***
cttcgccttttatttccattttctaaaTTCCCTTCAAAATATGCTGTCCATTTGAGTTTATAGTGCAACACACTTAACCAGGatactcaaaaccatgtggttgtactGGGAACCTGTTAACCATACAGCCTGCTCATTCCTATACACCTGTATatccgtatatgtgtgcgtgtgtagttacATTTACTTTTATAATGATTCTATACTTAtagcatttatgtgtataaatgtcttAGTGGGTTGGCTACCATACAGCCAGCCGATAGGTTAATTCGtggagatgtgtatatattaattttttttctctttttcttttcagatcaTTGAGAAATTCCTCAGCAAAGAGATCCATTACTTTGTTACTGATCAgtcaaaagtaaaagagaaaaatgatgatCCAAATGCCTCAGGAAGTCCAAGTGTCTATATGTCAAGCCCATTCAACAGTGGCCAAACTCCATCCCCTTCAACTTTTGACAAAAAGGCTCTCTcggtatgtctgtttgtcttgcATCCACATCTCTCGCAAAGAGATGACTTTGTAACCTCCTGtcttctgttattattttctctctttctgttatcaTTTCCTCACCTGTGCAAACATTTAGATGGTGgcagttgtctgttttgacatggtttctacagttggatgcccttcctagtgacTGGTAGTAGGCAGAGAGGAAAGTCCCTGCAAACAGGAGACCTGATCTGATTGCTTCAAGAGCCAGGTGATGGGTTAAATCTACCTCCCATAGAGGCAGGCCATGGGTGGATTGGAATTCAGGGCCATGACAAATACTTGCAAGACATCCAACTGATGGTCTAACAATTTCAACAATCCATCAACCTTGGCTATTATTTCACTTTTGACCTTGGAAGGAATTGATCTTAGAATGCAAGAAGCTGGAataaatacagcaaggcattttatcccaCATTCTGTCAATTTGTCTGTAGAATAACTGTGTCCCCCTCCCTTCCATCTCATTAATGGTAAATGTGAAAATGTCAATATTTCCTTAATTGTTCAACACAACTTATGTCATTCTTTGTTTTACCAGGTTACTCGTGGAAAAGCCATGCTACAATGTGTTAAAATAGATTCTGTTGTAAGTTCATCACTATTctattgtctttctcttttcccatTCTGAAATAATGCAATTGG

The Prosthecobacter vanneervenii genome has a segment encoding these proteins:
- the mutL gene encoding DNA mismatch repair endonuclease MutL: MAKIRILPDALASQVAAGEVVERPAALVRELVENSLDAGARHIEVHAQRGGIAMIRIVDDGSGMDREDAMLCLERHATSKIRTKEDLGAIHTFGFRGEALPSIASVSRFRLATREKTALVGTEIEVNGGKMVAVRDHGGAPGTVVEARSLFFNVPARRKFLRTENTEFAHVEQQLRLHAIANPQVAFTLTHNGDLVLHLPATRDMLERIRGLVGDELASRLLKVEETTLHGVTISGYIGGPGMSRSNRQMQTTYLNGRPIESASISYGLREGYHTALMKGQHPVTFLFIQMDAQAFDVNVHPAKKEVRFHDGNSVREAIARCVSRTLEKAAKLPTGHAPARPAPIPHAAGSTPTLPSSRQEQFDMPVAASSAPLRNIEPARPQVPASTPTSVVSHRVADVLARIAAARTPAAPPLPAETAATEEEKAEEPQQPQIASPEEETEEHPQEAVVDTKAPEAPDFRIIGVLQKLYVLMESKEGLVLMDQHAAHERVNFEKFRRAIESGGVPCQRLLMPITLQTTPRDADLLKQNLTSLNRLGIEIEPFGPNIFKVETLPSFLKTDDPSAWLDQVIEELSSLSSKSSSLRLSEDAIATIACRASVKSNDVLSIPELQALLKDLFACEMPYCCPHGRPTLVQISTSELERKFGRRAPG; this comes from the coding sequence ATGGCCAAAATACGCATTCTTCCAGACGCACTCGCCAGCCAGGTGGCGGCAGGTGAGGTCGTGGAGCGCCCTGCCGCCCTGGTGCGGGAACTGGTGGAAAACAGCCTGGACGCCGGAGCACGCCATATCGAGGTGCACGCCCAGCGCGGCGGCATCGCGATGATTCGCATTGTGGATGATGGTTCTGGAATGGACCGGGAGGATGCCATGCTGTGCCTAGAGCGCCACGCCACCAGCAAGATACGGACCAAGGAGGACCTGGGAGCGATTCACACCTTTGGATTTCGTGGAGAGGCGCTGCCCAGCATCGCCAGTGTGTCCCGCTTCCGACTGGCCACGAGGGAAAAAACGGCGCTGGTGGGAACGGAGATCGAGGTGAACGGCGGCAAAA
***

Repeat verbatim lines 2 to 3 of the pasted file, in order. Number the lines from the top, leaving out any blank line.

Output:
The Prosthecobacter vanneervenii genome has a segment encoding these proteins:
- the mutL gene encoding DNA mismatch repair endonuclease MutL: MAKIRILPDALASQVAAGEVVERPAALVRELVENSLDAGARHIEVHAQRGGIAMIRIVDDGSGMDREDAMLCLERHATSKIRTKEDLGAIHTFGFRGEALPSIASVSRFRLATREKTALVGTEIEVNGGKMVAVRDHGGAPGTVVEARSLFFNVPARRKFLRTENTEFAHVEQQLRLHAIANPQVAFTLTHNGDLVLHLPATRDMLERIRGLVGDELASRLLKVEETTLHGVTISGYIGGPGMSRSNRQMQTTYLNGRPIESASISYGLREGYHTALMKGQHPVTFLFIQMDAQAFDVNVHPAKKEVRFHDGNSVREAIARCVSRTLEKAAKLPTGHAPARPAPIPHAAGSTPTLPSSRQEQFDMPVAASSAPLRNIEPARPQVPASTPTSVVSHRVADVLARIAAARTPAAPPLPAETAATEEEKAEEPQQPQIASPEEETEEHPQEAVVDTKAPEAPDFRIIGVLQKLYVLMESKEGLVLMDQHAAHERVNFEKFRRAIESGGVPCQRLLMPITLQTTPRDADLLKQNLTSLNRLGIEIEPFGPNIFKVETLPSFLKTDDPSAWLDQVIEELSSLSSKSSSLRLSEDAIATIACRASVKSNDVLSIPELQALLKDLFACEMPYCCPHGRPTLVQISTSELERKFGRRAPG; this comes from the coding sequence ATGGCCAAAATACGCATTCTTCCAGACGCACTCGCCAGCCAGGTGGCGGCAGGTGAGGTCGTGGAGCGCCCTGCCGCCCTGGTGCGGGAACTGGTGGAAAACAGCCTGGACGCCGGAGCACGCCATATCGAGGTGCACGCCCAGCGCGGCGGCATCGCGATGATTCGCATTGTGGATGATGGTTCTGGAATGGACCGGGAGGATGCCATGCTGTGCCTAGAGCGCCACGCCACCAGCAAGATACGGACCAAGGAGGACCTGGGAGCGATTCACACCTTTGGATTTCGTGGAGAGGCGCTGCCCAGCATCGCCAGTGTGTCCCGCTTCCGACTGGCCACGAGGGAAAAAACGGCGCTGGTGGGAACGGAGATCGAGGTGAACGGCGGCAAAA